CDC Study Assesses Genetic Testing's Impact on Health Outcomes
Some genomic tests developed to personalize medical decisions about cancer care are beneficial, while for others the evidence is uncertain and reliance on the test might even lead to poorer medical management of cancer in some cases, according new recommendation statements from an expert panel.
The statements appear in the January issue of Genetics in Medicine, the official peer-reviewed journal of The American College of Medical Genetics and published by Lippincott Williams & Wilkins, a part of Wolters Kluwer Health.
Genetic tests for tumor gene expression in women with early-stage breast cancer to detect those at risk for cancer recurrence, the panel wrote, are based on insufficient evidence to determine whether they offer any improvement in health outcomes. The panel also found insufficient evidence to recommend testing for variants of the gene UGT1A1 in patients undergoing chemotherapy for metastatic colorectal cancer to inform use of the chemotherapy drug irinotecan.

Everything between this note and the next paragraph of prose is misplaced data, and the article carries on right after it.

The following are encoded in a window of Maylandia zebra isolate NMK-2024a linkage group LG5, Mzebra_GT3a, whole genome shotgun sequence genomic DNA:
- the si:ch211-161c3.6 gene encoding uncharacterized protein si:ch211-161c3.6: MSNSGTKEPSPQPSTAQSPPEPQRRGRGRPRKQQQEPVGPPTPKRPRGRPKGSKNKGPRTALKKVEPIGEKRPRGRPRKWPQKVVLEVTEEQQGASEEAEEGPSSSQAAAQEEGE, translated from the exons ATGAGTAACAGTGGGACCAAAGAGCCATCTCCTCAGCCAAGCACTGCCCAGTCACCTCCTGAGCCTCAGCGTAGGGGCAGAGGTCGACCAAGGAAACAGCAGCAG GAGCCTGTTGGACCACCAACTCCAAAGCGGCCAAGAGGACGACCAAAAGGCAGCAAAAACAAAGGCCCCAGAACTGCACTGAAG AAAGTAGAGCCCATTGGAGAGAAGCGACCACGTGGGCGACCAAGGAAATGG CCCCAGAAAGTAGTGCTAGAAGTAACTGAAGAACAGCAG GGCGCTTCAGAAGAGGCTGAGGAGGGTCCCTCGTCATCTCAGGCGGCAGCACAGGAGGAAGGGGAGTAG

While the test might be useful in identifying patients at risk of side effects from the drug, reducing irinotecan dosage may be more harmful than the side effects, so the clinical utility of the UGT1A1 test is questionable, at best, it said.
On the other hand, genetic testing for Lynch syndrome, a hereditary condition that increases the risk of colorectal cancer, is useful to recommend screening relatives for the mutations that cause the syndrome and encouraging them to have regular colorectal cancer exams, the panel found.
"Our reviews of the evidence found that in some situations genetic testing may be helpful, but that in others, including for some genetic tests currently used in cancer care, there is not enough evidence available to determine the balance of benefits and harms," said Alfred Berg, M.D., M.P.H., chair of the working group that produced the recommendations. These recommendation statements are the most recent analyses from the Evaluation of Genomic Applications in Practice and Prevention (EGAPP) Working Group.
As the number of available genetic tests continues to increase, so do questions regarding their appropriate use. The EGAPP initiative was developed by the National Office of Public Health Genomics at the Centers for Disease Control and Prevention (CDC), with the goal of supporting evaluation of genetic tests and other genomic applications that are in transition from research to clinical and public health practice. The independent EGAPP Working Group based its recommendations on commissioned, systematic reviews of available studies addressing the validity and utility of specific types of genetic tests.
For more information, go to www.egappreviews.org.